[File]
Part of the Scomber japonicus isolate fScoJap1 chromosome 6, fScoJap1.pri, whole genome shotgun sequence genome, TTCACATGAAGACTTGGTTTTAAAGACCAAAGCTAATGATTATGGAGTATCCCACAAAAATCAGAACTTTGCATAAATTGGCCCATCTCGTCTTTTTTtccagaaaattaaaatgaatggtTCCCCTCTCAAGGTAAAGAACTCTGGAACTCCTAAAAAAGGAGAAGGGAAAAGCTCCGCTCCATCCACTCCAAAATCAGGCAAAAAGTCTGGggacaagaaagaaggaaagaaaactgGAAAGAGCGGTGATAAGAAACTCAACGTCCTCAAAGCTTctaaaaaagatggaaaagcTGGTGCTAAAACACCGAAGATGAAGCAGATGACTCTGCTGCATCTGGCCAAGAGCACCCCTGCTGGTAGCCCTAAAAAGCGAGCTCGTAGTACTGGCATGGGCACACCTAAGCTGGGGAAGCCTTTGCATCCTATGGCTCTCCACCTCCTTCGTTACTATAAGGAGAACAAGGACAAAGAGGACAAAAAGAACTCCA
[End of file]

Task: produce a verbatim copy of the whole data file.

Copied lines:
Part of the Scomber japonicus isolate fScoJap1 chromosome 6, fScoJap1.pri, whole genome shotgun sequence genome, TTCACATGAAGACTTGGTTTTAAAGACCAAAGCTAATGATTATGGAGTATCCCACAAAAATCAGAACTTTGCATAAATTGGCCCATCTCGTCTTTTTTtccagaaaattaaaatgaatggtTCCCCTCTCAAGGTAAAGAACTCTGGAACTCCTAAAAAAGGAGAAGGGAAAAGCTCCGCTCCATCCACTCCAAAATCAGGCAAAAAGTCTGGggacaagaaagaaggaaagaaaactgGAAAGAGCGGTGATAAGAAACTCAACGTCCTCAAAGCTTctaaaaaagatggaaaagcTGGTGCTAAAACACCGAAGATGAAGCAGATGACTCTGCTGCATCTGGCCAAGAGCACCCCTGCTGGTAGCCCTAAAAAGCGAGCTCGTAGTACTGGCATGGGCACACCTAAGCTGGGGAAGCCTTTGCATCCTATGGCTCTCCACCTCCTTCGTTACTATAAGGAGAACAAGGACAAAGAGGACAAAAAGAACTCCA